Manuela Palacios lectures on anglophone literature at the University of Santiago de Compostela (Galicia, Spain). She has edited, translated and written about Irish, Galician and Arabic poetry. Among the recent anthologies she has edited are Migrant Shores: Irish, Moroccan & Galician Poetry (Salmon Poetry 2017) and Ανθολογία Νέων Γαλικιανών Ποιητών – Antoloxía De Poesía Galega Nova (Vakxikon 2019). Manuela’s research on women’s studies, ecopoetry and the human-animal trope has set her on the stimulating path to creative writing.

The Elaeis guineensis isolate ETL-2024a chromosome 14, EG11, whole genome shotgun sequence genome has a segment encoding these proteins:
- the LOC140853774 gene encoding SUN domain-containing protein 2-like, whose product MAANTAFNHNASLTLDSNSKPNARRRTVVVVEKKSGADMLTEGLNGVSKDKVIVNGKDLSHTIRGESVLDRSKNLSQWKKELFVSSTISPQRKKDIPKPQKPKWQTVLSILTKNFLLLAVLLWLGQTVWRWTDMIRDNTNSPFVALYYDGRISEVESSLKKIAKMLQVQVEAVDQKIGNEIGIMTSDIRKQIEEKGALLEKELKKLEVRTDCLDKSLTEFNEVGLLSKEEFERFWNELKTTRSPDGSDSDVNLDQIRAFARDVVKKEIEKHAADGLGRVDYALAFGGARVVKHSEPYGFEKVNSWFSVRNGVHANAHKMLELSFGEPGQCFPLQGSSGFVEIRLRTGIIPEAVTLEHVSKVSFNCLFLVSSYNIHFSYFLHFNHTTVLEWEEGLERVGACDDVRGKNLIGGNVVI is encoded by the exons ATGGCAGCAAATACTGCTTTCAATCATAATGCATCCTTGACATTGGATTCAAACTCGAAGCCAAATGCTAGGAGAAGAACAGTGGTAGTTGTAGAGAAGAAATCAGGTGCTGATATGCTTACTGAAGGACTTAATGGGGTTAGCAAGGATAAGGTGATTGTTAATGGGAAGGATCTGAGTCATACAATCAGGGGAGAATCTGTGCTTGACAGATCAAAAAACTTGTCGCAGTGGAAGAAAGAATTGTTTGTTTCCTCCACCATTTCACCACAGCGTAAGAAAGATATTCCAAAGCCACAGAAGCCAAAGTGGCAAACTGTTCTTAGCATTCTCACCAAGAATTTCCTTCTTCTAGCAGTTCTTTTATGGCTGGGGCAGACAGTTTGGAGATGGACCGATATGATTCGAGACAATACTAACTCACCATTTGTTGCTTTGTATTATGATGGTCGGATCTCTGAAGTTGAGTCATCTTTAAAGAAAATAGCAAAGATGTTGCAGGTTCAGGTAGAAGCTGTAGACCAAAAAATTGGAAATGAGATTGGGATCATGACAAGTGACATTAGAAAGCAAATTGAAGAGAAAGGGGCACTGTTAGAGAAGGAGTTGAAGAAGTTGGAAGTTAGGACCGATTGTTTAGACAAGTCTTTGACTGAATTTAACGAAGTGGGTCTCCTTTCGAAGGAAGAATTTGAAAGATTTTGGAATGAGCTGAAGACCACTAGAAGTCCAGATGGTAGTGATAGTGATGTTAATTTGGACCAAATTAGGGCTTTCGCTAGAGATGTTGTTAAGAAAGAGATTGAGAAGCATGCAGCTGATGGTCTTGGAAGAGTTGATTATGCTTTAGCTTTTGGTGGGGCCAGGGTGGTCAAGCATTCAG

They were not so many who returned as rich indianos boasting opulent Gatsby houses on the Galician north. Others were deceived into indentured work and never saw the gorse bloom or heard the wistful alalá again. Rhynchophorus ferrugineus (Olivier) or red palm weevil Modernist mansions of colourful glamour and wishful dreams, haughty belvederes that today look on deserted shipyards. Prosperous sugar and coffee plantations, avid of labourers: “one gallego does the work of two black men for the price of one slave.” A single female weevil can lay four hundred eggs in four months Alpine chateaux exhibit their otherwhereness on the benign seashore fanciful hybrids of granite and brick, verandas and glass galleries, while the philanthropist offers the indentured workers “a comfortable voyage, paid fare, regulated hours of work and rest, a straw hat…” Weevils steadily tunnel their way down the trunk of the palm tree Exotic gardens with the evergreen araucaria heterophylla French parterres, English romantic gardens, iconic palm trees arbor victoriae flanking the mansions. Men and women sold and sent to the haciendas: chains, punishments, man-hunting expeditions. The drooping crowns of the once majestic palm trees finally collapse The power and the glory of a beetle’s resolve. * indianos is the Spanish word for rich emigrants returned from America. * alalá is a folk song from northern Spain. * gallego is a person from Galicia, in north-western Spain.